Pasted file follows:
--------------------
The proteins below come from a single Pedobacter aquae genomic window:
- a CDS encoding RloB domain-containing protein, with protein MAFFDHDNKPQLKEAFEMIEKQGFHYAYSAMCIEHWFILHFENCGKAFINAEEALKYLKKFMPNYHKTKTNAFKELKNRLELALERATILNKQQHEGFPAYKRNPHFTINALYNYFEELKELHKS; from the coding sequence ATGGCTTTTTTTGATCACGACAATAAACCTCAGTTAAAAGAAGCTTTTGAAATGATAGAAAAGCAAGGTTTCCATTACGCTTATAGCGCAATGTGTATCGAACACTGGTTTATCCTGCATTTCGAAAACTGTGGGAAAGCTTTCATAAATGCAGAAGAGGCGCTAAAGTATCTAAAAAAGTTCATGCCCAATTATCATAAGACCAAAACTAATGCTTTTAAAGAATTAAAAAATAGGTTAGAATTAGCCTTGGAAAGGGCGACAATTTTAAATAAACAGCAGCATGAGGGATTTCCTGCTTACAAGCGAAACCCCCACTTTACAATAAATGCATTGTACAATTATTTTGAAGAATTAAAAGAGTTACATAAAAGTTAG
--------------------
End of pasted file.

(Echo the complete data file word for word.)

The proteins below come from a single Pedobacter aquae genomic window:
- a CDS encoding RloB domain-containing protein, with protein MAFFDHDNKPQLKEAFEMIEKQGFHYAYSAMCIEHWFILHFENCGKAFINAEEALKYLKKFMPNYHKTKTNAFKELKNRLELALERATILNKQQHEGFPAYKRNPHFTINALYNYFEELKELHKS; from the coding sequence ATGGCTTTTTTTGATCACGACAATAAACCTCAGTTAAAAGAAGCTTTTGAAATGATAGAAAAGCAAGGTTTCCATTACGCTTATAGCGCAATGTGTATCGAACACTGGTTTATCCTGCATTTCGAAAACTGTGGGAAAGCTTTCATAAATGCAGAAGAGGCGCTAAAGTATCTAAAAAAGTTCATGCCCAATTATCATAAGACCAAAACTAATGCTTTTAAAGAATTAAAAAATAGGTTAGAATTAGCCTTGGAAAGGGCGACAATTTTAAATAAACAGCAGCATGAGGGATTTCCTGCTTACAAGCGAAACCCCCACTTTACAATAAATGCATTGTACAATTATTTTGAAGAATTAAAAGAGTTACATAAAAGTTAG